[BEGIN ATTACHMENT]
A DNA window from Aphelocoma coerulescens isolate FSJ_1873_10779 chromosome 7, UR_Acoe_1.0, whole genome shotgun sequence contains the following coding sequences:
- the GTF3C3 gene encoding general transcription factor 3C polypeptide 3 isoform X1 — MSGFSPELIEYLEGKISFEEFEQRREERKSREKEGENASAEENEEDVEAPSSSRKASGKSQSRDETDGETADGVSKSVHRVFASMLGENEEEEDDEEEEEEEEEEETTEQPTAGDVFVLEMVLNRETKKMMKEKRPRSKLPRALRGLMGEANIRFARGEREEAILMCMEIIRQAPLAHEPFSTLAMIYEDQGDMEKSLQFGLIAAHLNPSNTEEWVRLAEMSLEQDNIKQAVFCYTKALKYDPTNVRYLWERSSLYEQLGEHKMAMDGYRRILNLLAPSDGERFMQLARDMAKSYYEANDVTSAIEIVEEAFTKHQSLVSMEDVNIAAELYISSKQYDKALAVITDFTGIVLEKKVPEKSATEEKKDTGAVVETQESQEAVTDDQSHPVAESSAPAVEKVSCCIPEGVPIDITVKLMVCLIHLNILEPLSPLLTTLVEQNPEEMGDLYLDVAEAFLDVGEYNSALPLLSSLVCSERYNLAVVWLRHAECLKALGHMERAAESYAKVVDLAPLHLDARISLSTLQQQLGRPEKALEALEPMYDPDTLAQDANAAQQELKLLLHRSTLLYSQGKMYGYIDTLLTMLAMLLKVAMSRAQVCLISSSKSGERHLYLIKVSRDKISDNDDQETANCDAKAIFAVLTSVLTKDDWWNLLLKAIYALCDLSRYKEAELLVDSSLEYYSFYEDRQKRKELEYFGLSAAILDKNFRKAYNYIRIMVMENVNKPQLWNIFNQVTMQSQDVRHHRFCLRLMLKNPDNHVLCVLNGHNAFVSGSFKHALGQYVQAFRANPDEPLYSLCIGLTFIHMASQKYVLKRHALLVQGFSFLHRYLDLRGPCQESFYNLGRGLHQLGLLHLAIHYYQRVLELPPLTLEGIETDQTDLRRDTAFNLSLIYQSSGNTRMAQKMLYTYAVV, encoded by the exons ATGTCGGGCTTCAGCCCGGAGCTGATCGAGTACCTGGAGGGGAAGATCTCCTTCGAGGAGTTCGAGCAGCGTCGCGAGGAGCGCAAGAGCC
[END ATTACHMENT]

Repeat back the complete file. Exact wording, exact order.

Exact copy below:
A DNA window from Aphelocoma coerulescens isolate FSJ_1873_10779 chromosome 7, UR_Acoe_1.0, whole genome shotgun sequence contains the following coding sequences:
- the GTF3C3 gene encoding general transcription factor 3C polypeptide 3 isoform X1 — MSGFSPELIEYLEGKISFEEFEQRREERKSREKEGENASAEENEEDVEAPSSSRKASGKSQSRDETDGETADGVSKSVHRVFASMLGENEEEEDDEEEEEEEEEEETTEQPTAGDVFVLEMVLNRETKKMMKEKRPRSKLPRALRGLMGEANIRFARGEREEAILMCMEIIRQAPLAHEPFSTLAMIYEDQGDMEKSLQFGLIAAHLNPSNTEEWVRLAEMSLEQDNIKQAVFCYTKALKYDPTNVRYLWERSSLYEQLGEHKMAMDGYRRILNLLAPSDGERFMQLARDMAKSYYEANDVTSAIEIVEEAFTKHQSLVSMEDVNIAAELYISSKQYDKALAVITDFTGIVLEKKVPEKSATEEKKDTGAVVETQESQEAVTDDQSHPVAESSAPAVEKVSCCIPEGVPIDITVKLMVCLIHLNILEPLSPLLTTLVEQNPEEMGDLYLDVAEAFLDVGEYNSALPLLSSLVCSERYNLAVVWLRHAECLKALGHMERAAESYAKVVDLAPLHLDARISLSTLQQQLGRPEKALEALEPMYDPDTLAQDANAAQQELKLLLHRSTLLYSQGKMYGYIDTLLTMLAMLLKVAMSRAQVCLISSSKSGERHLYLIKVSRDKISDNDDQETANCDAKAIFAVLTSVLTKDDWWNLLLKAIYALCDLSRYKEAELLVDSSLEYYSFYEDRQKRKELEYFGLSAAILDKNFRKAYNYIRIMVMENVNKPQLWNIFNQVTMQSQDVRHHRFCLRLMLKNPDNHVLCVLNGHNAFVSGSFKHALGQYVQAFRANPDEPLYSLCIGLTFIHMASQKYVLKRHALLVQGFSFLHRYLDLRGPCQESFYNLGRGLHQLGLLHLAIHYYQRVLELPPLTLEGIETDQTDLRRDTAFNLSLIYQSSGNTRMAQKMLYTYAVV, encoded by the exons ATGTCGGGCTTCAGCCCGGAGCTGATCGAGTACCTGGAGGGGAAGATCTCCTTCGAGGAGTTCGAGCAGCGTCGCGAGGAGCGCAAGAGCC